The Magnificent Seven

the-magnificent-seven-inside-imageAntoine Fuqua’s latest film is a remake of the John Sturges classic The Magnificent Seven (which itself was an American adaptation of Akira Kurosawa’s 1954 masterpiece The Seven Samurai).  While the update certainly makes for an entertaining romp, I’m left wondering why this material required a renovation in the first place.

The story is fairly simple.  A band of seven outlaws is hired to defend a helpless town against outside forces of evil.  It’s a setup for a classic western – and in that respect, Fuqua’s Magnificent Seven doesn’t disappoint.  In the 1960 version, the seven gunfighters worked to protect a small Mexican village from a group of bandits.  Here they work in service of the fictitious American town of Rose Creek in the post-Civil War West.  Instead of a siege of raiders, this community suffers from the harassment of an industrialist land developer (read: overbearing capitalist) who intends to force the residents to give up their land for pennies on the dollar.  The tycoon (Peter Sarsgaard, at his most nefarious) shows he means business by gunning down those who would question his motives – right in the town square in broad daylight.  While the townsfolk consider their options, the wife of one of the deceased residents (Haley Bennett) takes matters into her own hands.  She hires bounty hunter Sam Chisholm (Denzel Washington) to defend Rose Creek from the magnate, Bartholomew Bogue, by using any means necessary.

Much as with Yul Brenner’s lead character in the 1960 film, Chisholm is a gunslinger with a heart.  He genuinely feels for the besieged locals, and vows to protect their village from the outside forces.  As Bogue’s men are heavily armed and dangerous, Chisholm has quite a task ahead of him.  He quickly finds six men to assist him, and stockpiles loads of weaponry, ammo, and explosives.  And thus we have the making of a classic Western.

As you might imagine, each of Chisholm’s hires specializes in certain munitions or trickery.  Josh Farraday (Chris Pratt) is a gambler and master of blowing things up.  Goodnight Robicheaux (Ethan Hawke) is a sharpshooter and former Confederate hero.  Vincent D’Onofrio plays Jack Horne, a tracker.  The other three are somewhat token characters – a Mexican (Manuel Garcia-Rulfo), an Asian (Byung-hun Lee), and a Comanche warrior (Martin Sensmeier – who is actually of Native American descent).  The use of these stock characters may seem politically incorrect in this day and age, but remember that Sturges’ version featured a Mexican, an Irishman, a Cajun, an Englishman, and so forth.  And this time the roles are less stereotypical.  For instance, Chico – played by Horst Buchholz, who (to my knowledge) had not one drop of Mexican blood – was a somewhat unreasonable hothead in the earlier film.  The character of Vasquez (Garcia-Rulfo) is more fleshed-out this time around.

As you might imagine, the final, drawn-out confrontation is the highlight of The Magnificent Seven.  And while this shootout certainly doesn’t disappoint, it has more in common with Sam Peckinpah’s The Wild Bunch than it does the 1960 go-‘round of The Magnificent Seven – at least in terms of sheer carnage.  When the curtain finally closes, we feel as though we’ve been through the proverbial ringer.  Want to get the life zapped out of you?  Watch the last half-hour of The Magnificent Seven several times in a row.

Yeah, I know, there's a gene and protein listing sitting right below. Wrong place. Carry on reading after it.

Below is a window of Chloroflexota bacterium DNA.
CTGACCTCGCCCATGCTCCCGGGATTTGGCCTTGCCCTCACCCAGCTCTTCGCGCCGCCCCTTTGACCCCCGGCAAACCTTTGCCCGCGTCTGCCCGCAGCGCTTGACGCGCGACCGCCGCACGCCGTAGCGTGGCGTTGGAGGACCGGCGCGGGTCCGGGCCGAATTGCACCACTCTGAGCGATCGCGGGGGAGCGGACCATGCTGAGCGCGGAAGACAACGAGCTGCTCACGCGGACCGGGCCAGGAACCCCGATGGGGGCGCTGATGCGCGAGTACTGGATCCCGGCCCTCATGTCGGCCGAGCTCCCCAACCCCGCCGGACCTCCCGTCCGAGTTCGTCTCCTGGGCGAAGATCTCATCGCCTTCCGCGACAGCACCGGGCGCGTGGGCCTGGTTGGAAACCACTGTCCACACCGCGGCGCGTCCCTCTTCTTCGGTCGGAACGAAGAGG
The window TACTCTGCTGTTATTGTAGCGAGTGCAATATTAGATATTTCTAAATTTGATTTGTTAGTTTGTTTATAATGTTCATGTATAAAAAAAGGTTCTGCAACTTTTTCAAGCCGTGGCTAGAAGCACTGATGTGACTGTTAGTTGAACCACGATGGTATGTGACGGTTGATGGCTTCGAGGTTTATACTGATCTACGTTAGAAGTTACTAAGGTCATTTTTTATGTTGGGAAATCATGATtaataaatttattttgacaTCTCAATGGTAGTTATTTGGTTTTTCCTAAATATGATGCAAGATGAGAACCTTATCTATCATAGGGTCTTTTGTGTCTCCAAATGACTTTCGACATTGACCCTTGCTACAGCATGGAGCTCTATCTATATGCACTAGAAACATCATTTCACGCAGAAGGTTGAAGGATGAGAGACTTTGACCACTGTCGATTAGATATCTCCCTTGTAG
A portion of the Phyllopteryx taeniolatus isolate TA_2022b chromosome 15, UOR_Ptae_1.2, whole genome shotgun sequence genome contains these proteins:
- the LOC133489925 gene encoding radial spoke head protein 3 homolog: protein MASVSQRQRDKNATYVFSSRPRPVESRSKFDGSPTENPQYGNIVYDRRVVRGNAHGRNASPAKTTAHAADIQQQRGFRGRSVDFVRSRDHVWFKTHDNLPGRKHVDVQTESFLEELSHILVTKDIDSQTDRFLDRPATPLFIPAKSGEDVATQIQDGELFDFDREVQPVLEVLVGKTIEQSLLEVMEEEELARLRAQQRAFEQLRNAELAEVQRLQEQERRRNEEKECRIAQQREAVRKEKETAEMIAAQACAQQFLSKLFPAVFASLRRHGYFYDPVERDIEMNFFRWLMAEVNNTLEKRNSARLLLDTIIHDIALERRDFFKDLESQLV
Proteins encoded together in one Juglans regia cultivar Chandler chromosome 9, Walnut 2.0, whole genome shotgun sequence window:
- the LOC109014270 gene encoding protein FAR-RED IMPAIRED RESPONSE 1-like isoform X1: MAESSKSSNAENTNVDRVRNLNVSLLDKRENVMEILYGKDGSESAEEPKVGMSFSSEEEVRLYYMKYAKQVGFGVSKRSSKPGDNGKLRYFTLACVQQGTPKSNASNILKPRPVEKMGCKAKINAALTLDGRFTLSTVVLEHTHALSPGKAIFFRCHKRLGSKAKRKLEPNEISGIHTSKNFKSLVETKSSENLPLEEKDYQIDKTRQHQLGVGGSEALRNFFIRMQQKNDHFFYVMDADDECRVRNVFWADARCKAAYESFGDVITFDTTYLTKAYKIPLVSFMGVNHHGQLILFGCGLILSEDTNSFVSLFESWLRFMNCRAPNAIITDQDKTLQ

But as with every good Western, its success often stems from that quiet, middle section of the screenplay, in which we (a) get to know more about each character, and (b) see the seven gunslingers interact with the townsfolk.  Unfortunately, this remake lacks the personal, human touches of the earlier version – such as Charles Bronson befriending some of the town’s little boys.  Yes, Bronson couldn’t act his way out of a paper bag, but that side-story gave the outlaws a sense of vulnerability which is lacking in this production.  Instead, screenwriter Nic Pizzolatto takes the easier road by adding humorous dialogue not found in the 1960 picture.  While some of the lines are very funny, the sight of the gangsters poking fun at the townspeople’s lack of sharpshooting ability does not necessarily endear them to us.  In fact, Pizzolatto and Fuqua are so intent on moving straight to the big showdown that we never have the chance to get to know any of the locals.  The preacher is simply a preacher; the sheriff is just a sheriff.  What makes them tick?  What are their family situations?  We’ll never know.  But boy do we get a gunfight!

Contrast this to Quentin Tarantino’s most recent effort, The Hateful Eight (also a Western), in which his screenplay gives us enough dialogue to cause the characters to sizzle with excitement.  Here we learn precious little, other than they’re all great shots, and very clever with a one-liner.

There’s a lot to like in The Magnificent Seven (particularly D’Onofrio’s performance, which might just earn him a Supporting Actor nomination), but any time I can successfully predict the forthcoming scene, I can’t recommend the film.  There’s a better Western out now called Hell or High Water.  Taking place in modern day Texas, it tracks the plight of two young bank robbers and the sheriff assigned to bring them down.  It too features a climactic shootout (complete with explosion), but oh the characters.  In Hell or High Water, you’ll spend time with three of the most entertaining characters to come along in any motion picture so far this year.  In The Magnificent Seven, you’ll see one of the best shootouts ever filmed.  Take your pick.

 

Andy Ray’s reviews also appear on http://www.currentnightandday.com/

He also serves as a film historian for http://www.thefilmyap.com/

 

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